• Assure that anyone looking at a patient's chart or inquiring about patientinformation has valid and appropriate identification and a need to know (is part ofthe healthcare team).

• Discard confidential papers in secured bins provided.

Page 24: 2013 STANDARD HOSPITAL STUDENT ORIENTATION

Advance Directives

• Directive to physician (living will)

• Medical Power of Attorney

Both are categorized as advance directives

Page 25: 2013 STANDARD HOSPITAL STUDENT ORIENTATION

Culture Competence

• Stereotype– No attempt to learn about individual

• “Ending point”

• Generalization– Indicated common trends but more info is

needed.• “Beginning point”

Page 26: 2013 STANDARD HOSPITAL STUDENT ORIENTATION

Diversity NeedsWhen assessing pt diversity needs consider:Communication – Interpreters – Family Factors –

Religion – Healthcare Practices Communication• Does your patient speak and read English?• How does patient view direct eye contact?• What is the patient's comfort level related to space and touch?• Hand signals such as OK sign, summoning someone with your finger & thumbs up

should be avoided.• Use of first names is perceived as a lack of respect by some cultures.• Idioms can create misunderstandings.• Words can have different meanings.• When giving instructions or patient teaching ask questions that require

more than a yes or no answer.

Interpreters• Utilize only trained interpreters.• Avoid using friends, family, or children.• Information may not be accurately translated if the information is

considered inappropriate such as use of birth control or puts the familymember or friend in an awkward situation.

Page 27: 2013 STANDARD HOSPITAL STUDENT ORIENTATION

Latex Allergies ????• Who is at risk of developing latex allergy?

Healthcare workers are at risk of developing latex allergy because they use latexgloves frequently. Workers with less glove use (such as housekeepers, hairdressers,and all workers in industries that manufacture latex products are also at risk.

• Is skin contact the only type of latex exposure?No, latex proteins become fastened to the lubricant powder in some gloves. Whenworkers change gloves, the protein/powder particles become airborne and can beinhaled.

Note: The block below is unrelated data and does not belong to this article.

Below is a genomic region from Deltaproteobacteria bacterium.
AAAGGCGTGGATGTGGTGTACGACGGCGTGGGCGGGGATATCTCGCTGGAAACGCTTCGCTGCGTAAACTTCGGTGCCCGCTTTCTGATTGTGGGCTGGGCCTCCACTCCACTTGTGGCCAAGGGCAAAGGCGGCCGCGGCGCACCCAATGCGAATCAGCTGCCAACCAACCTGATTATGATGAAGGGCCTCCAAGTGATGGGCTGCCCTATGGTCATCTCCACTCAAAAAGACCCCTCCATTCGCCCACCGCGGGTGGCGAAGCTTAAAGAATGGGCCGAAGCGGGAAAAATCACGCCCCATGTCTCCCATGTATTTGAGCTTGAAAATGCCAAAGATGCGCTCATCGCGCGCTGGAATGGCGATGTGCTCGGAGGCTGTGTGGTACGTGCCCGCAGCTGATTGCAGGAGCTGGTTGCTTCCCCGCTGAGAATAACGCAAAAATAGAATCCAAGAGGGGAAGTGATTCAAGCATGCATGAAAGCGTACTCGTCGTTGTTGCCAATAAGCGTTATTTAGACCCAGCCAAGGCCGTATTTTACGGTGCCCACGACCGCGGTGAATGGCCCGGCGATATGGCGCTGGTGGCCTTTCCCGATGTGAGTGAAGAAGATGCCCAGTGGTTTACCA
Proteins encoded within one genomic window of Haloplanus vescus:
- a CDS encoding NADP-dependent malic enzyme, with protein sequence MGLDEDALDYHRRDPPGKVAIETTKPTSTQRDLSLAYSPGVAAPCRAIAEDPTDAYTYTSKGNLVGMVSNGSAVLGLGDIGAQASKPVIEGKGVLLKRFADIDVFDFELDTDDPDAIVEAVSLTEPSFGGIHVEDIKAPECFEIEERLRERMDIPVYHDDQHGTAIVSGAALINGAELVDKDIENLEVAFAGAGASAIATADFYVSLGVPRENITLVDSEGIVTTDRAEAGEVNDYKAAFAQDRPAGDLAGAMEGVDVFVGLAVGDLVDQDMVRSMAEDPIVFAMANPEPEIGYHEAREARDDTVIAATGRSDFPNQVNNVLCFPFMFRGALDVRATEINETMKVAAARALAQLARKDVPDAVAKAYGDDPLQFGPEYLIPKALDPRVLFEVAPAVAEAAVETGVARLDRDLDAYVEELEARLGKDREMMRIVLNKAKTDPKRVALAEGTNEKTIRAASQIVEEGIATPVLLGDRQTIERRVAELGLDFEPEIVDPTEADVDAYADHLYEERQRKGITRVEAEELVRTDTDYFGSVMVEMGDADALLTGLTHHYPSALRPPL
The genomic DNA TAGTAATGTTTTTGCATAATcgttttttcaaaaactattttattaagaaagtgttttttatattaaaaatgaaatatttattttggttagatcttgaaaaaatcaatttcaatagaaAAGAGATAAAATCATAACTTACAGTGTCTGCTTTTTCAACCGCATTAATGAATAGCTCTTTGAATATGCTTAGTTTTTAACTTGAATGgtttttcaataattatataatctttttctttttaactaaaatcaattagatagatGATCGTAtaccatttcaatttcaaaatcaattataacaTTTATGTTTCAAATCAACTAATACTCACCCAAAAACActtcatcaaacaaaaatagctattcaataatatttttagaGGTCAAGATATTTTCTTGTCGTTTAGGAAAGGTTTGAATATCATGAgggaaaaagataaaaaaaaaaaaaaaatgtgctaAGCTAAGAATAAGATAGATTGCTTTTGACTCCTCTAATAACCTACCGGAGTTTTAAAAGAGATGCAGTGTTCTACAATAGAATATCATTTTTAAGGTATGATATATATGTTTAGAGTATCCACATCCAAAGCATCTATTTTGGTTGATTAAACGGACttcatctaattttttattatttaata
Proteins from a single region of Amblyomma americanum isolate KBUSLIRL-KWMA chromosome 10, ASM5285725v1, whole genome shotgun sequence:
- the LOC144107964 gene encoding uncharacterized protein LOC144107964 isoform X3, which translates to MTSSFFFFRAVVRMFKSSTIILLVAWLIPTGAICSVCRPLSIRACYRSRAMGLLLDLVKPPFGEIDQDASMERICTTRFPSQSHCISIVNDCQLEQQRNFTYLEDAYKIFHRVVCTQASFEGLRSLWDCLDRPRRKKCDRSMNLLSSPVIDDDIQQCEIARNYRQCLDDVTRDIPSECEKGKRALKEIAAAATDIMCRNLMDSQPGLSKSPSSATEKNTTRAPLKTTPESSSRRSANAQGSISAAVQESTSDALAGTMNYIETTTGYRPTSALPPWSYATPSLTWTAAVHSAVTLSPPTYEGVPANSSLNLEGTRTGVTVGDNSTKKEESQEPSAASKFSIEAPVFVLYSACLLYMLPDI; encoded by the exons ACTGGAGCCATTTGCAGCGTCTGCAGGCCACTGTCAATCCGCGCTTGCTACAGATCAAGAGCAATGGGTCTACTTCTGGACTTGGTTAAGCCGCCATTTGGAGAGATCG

Page 28: 2013 STANDARD HOSPITAL STUDENT ORIENTATION

More - Latex Allergies ????• How is latex allergy treated?

Detecting symptoms early, reducing exposure to latex, and obtaining medical adviceare important to prevent long-term health effects. Once a worker becomes allergicto latex, special precautions are needed to prevent exposures. Certain medicationsmay reduce allergy symptoms; but complete latex avoidance, though quite difficult,is the most effective approach.

• Are there other types of reactions to latex besides latex allergy?Yes. The most common reaction to latex products is irritant contact dermatitis-thedevelopment of dry, itchy, irritated areas on the skin, usually the hands. Thisreaction is caused by irritation from wearing gloves and by exposure to the powdersadded to them. Irritant contact dermatitis is not a true allergy. Allergic contactdermatitis (sometimes called chemical sensitivity dermatitis) results from thechemicals added to latex during harvesting, processing, or manufacturing. Thesechemicals can cause a skin rash similar to that of poison ivy. Neither irritant contactdermatitis nor chemical sensitivity dermatitis is a true allergy.

Page 29: 2013 STANDARD HOSPITAL STUDENT ORIENTATION

WHAT IS HIPAA? WHAT IS IT?

Health Insurance Portability & Accountability Act of 1996 – HIPAA.

• Identifies standards for privacy and security.• Federal Law

Includes punishment for anyone caught violating law.• Compliance is Mandatory

Page 30: 2013 STANDARD HOSPITAL STUDENT ORIENTATION

Why do we need HIPAA?• 2001 – Eli Lilly accidentally sent e-mail to Prozac users on

an informational listserv revealing identities of numerous other Prozac users.

• 1996 – In Tampa, a public health worker sent to two newspapers a computer disc containing the names of 4,000 people who tested positive for HIV.

• 2000 – Darryl Strawberry’s medical records from a visit to a New York hospital were reviewed 365 times. An audit determined less than 3% of those reviewing his records had even a remote connection to his care.

Page 31: 2013 STANDARD HOSPITAL STUDENT ORIENTATION

LAW ENFORCEMENT

RELEASES

• Outlines releases of PHI (protected health information) to law enforcement agencies, subpoena’s, court orders and other legal purposes.

• So if a police officer asks for info regarding the pt refer them to a supervisor.

Page 32: 2013 STANDARD HOSPITAL STUDENT ORIENTATION

The End